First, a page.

This (from a recent Chronicle article by Laurie Fendrich) is so cleanly stated that I had to have it on hand. It’s seeing portraiture as rhetorical, focusing on the message, the mediation.
The disheartening truth — a truth most often swept under the rug of aesthetic pleasure — is that while portraiture teaches us about the human range of emotions and character in general, no specific portrait can reliably be said to reveal the inner life of its subject. Instead, great artists have the daunting ability to deceive us into believing that they have painted the heart and soul of a person. When we are moved by a specific portrait, then, we are unwittingly moved by the artfulness of the artist rather than the personality of the sitter.
This perspective won’t come as surprise to citizens of a post-Einsteinian world, but it can be, as Fendrich has it, “disheartening” to confront the lie.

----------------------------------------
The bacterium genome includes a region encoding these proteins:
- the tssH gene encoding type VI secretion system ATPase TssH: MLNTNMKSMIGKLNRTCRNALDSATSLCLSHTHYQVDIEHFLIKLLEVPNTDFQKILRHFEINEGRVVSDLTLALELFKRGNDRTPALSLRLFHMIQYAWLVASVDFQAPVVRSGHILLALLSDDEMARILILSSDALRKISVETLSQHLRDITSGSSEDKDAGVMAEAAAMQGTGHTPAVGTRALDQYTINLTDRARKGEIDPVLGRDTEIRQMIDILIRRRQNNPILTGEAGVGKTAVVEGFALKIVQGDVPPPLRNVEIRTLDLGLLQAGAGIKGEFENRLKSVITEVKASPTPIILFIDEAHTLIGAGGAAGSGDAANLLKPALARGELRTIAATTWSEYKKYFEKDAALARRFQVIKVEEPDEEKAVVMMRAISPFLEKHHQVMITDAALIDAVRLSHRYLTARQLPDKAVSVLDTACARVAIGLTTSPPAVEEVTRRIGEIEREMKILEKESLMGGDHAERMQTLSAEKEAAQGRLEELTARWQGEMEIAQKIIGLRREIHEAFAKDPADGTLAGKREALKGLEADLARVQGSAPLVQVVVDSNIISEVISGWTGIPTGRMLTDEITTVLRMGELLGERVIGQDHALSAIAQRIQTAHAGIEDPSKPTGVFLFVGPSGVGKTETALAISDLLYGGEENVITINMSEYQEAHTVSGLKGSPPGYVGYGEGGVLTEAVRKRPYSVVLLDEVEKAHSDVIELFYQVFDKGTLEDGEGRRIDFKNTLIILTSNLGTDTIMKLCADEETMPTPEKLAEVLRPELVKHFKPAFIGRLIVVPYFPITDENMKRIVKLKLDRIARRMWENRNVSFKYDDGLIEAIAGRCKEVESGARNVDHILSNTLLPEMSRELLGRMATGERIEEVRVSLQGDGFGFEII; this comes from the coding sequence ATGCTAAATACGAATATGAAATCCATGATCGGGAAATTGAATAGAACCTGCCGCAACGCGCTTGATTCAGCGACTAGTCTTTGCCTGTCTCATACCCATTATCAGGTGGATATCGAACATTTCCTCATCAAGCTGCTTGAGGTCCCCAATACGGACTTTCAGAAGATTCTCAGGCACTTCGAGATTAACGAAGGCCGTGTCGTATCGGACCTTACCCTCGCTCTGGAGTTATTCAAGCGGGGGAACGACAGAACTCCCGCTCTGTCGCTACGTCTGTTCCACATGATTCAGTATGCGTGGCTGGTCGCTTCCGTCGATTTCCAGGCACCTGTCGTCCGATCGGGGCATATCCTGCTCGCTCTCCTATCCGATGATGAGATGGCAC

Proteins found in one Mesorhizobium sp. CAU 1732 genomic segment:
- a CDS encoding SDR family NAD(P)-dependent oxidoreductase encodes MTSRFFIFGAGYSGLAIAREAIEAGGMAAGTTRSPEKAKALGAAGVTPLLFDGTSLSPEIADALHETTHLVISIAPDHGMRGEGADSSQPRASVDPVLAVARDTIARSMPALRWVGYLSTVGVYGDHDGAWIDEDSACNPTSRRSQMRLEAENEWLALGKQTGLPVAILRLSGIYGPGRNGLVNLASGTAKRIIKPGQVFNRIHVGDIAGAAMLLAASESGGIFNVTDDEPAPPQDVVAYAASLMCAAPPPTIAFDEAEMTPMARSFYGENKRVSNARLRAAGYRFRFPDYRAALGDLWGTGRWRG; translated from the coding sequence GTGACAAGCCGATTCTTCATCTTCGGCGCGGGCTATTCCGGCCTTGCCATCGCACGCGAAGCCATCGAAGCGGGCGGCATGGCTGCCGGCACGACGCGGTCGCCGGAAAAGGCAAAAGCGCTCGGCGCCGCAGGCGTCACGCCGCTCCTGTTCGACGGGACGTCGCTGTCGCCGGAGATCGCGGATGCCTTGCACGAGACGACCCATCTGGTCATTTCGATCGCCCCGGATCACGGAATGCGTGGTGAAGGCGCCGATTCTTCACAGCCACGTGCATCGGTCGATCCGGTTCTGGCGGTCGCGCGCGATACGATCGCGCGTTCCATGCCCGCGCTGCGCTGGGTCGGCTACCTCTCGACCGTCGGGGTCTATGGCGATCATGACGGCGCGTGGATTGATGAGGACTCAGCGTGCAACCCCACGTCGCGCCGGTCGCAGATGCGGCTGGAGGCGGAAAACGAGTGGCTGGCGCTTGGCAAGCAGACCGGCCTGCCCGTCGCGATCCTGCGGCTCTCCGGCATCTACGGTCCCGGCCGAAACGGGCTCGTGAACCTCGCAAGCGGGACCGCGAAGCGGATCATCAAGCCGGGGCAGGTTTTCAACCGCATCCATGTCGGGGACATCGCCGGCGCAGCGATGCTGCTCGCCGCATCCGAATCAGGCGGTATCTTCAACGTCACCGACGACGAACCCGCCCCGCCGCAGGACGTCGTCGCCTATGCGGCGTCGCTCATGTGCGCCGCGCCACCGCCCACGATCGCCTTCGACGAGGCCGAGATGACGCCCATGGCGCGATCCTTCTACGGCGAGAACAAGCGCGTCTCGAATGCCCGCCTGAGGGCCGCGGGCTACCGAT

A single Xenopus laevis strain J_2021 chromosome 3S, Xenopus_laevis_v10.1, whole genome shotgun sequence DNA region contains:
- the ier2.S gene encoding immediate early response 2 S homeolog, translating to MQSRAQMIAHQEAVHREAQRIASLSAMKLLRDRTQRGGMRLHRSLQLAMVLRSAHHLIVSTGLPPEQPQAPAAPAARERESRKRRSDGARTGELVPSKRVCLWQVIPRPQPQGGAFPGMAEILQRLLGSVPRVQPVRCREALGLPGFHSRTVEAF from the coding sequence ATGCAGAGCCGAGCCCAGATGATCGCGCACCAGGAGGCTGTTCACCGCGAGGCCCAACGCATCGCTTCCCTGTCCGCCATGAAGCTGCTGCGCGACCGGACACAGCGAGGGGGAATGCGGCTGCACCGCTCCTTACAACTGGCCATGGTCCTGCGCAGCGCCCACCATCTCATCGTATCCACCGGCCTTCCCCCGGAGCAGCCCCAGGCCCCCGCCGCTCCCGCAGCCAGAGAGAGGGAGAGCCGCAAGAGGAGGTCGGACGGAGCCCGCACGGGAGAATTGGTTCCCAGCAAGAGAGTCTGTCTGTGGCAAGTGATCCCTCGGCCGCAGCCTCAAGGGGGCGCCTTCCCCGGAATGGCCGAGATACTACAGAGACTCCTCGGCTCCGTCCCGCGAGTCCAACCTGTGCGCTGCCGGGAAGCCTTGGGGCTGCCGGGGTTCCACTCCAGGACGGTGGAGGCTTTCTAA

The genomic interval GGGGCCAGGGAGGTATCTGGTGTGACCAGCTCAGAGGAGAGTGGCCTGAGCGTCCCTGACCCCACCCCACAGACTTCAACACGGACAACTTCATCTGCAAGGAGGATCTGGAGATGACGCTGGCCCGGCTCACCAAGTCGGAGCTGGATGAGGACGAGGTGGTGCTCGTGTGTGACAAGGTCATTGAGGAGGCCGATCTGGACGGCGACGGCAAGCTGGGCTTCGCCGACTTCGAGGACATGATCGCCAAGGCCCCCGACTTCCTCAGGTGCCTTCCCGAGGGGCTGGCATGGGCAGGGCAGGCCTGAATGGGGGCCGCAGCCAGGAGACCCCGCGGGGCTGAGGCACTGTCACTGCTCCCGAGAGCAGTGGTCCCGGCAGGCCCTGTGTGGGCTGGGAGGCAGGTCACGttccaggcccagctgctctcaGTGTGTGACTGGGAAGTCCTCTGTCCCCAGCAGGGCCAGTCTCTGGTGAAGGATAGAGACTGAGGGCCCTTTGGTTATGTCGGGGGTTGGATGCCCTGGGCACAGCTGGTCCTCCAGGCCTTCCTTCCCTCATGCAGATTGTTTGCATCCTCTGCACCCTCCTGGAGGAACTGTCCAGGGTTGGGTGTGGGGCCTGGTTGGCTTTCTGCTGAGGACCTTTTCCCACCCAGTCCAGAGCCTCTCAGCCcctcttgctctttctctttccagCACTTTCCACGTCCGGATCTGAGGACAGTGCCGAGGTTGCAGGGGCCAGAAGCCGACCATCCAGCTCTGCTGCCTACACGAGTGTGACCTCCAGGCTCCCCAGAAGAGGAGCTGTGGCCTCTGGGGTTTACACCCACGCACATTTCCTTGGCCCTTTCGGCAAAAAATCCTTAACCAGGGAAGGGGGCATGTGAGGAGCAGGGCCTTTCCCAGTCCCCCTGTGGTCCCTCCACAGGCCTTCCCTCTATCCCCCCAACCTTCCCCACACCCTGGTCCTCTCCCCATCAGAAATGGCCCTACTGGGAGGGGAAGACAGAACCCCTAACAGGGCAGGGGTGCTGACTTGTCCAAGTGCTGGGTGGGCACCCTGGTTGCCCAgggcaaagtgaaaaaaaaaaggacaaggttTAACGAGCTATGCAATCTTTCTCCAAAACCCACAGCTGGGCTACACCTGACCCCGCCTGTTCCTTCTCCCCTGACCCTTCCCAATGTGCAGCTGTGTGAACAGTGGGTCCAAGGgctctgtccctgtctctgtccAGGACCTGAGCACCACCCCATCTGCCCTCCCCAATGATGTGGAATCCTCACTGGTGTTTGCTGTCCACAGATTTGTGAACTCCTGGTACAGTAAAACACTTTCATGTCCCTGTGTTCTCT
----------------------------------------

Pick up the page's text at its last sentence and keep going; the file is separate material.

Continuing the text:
But then I look at the analyses of web sites that the E-Rhetoric class developed recently, re: grrl.com, and I see Fendrich’s premise hard at work on the web, and students hard at work trying to negotiate the surface, untangle the differences between the personality and the artfulness of grrl. grrl as web celeb, grrl as huckster, grrl as obsessed with fame. We read the artfulness of grrl, not the soul. The class’s study of visitor roles on the web demonstrated how mediation reigns – lies and all – and how much knowing still counts.